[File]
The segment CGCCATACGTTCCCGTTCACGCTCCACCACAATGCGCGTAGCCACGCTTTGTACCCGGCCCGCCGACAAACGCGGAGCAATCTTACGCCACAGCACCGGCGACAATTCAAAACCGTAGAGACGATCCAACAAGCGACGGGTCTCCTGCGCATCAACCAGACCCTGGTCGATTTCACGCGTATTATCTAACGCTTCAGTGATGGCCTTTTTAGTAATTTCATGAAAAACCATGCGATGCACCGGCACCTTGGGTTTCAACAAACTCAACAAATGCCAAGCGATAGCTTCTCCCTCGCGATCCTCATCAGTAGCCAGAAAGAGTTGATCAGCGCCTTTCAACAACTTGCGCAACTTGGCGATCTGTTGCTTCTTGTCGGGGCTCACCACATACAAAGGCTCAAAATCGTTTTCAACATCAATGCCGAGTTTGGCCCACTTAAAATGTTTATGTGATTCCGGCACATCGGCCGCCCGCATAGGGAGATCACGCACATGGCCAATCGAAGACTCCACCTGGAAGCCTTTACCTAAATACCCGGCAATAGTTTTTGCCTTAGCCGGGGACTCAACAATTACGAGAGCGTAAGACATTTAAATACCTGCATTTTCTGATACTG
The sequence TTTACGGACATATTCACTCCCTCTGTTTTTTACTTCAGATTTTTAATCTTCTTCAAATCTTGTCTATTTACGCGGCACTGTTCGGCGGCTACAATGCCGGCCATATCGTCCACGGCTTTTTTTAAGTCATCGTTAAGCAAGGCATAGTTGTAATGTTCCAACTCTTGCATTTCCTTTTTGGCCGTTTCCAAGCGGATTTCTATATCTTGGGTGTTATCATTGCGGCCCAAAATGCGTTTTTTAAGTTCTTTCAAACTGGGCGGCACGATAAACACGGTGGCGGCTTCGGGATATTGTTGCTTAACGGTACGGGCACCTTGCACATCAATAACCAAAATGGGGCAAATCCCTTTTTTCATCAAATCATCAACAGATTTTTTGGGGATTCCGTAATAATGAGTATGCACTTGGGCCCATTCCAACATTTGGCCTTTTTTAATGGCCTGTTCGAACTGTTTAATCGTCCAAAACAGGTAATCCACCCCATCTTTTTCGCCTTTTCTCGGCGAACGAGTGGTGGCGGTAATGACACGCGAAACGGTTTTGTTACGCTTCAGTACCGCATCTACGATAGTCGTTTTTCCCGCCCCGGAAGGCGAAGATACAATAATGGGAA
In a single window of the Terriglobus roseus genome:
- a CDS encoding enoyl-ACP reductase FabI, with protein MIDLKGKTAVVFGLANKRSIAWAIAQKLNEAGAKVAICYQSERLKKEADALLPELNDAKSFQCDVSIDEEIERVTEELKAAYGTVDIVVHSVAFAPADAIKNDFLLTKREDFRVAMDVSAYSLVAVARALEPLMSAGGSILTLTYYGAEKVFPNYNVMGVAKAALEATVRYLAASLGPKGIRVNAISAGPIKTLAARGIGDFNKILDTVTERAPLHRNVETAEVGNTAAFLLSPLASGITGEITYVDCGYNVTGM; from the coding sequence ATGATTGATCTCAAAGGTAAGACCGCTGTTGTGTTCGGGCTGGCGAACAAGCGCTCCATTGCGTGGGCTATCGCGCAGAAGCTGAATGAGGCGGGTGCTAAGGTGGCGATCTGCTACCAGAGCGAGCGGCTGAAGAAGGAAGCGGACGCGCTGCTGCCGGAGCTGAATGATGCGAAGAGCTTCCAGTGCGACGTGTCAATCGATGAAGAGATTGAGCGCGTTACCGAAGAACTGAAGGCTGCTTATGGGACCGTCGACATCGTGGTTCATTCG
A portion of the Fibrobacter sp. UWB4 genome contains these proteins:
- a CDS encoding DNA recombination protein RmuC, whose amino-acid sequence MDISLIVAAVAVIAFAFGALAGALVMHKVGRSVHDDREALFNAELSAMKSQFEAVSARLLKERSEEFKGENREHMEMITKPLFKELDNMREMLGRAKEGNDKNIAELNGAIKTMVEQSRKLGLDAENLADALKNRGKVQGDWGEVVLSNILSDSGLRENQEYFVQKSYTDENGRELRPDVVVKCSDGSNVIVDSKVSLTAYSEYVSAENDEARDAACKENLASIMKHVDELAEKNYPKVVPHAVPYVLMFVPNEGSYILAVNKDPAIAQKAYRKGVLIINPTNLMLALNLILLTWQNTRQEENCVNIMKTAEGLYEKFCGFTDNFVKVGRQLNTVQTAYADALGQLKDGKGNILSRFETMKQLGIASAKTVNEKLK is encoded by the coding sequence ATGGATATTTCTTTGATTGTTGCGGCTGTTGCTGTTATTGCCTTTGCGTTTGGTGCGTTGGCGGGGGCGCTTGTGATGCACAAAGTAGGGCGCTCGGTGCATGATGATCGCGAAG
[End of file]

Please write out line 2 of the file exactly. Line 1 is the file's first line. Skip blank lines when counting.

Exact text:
The sequence TTTACGGACATATTCACTCCCTCTGTTTTTTACTTCAGATTTTTAATCTTCTTCAAATCTTGTCTATTTACGCGGCACTGTTCGGCGGCTACAATGCCGGCCATATCGTCCACGGCTTTTTTTAAGTCATCGTTAAGCAAGGCATAGTTGTAATGTTCCAACTCTTGCATTTCCTTTTTGGCCGTTTCCAAGCGGATTTCTATATCTTGGGTGTTATCATTGCGGCCCAAAATGCGTTTTTTAAGTTCTTTCAAACTGGGCGGCACGATAAACACGGTGGCGGCTTCGGGATATTGTTGCTTAACGGTACGGGCACCTTGCACATCAATAACCAAAATGGGGCAAATCCCTTTTTTCATCAAATCATCAACAGATTTTTTGGGGATTCCGTAATAATGAGTATGCACTTGGGCCCATTCCAACATTTGGCCTTTTTTAATGGCCTGTTCGAACTGTTTAATCGTCCAAAACAGGTAATCCACCCCATCTTTTTCGCCTTTTCTCGGCGAACGAGTGGTGGCGGTAATGACACGCGAAACGGTTTTGTTACGCTTCAGTACCGCATCTACGATAGTCGTTTTTCCCGCCCCGGAAGGCGAAGATACAATAATGGGAA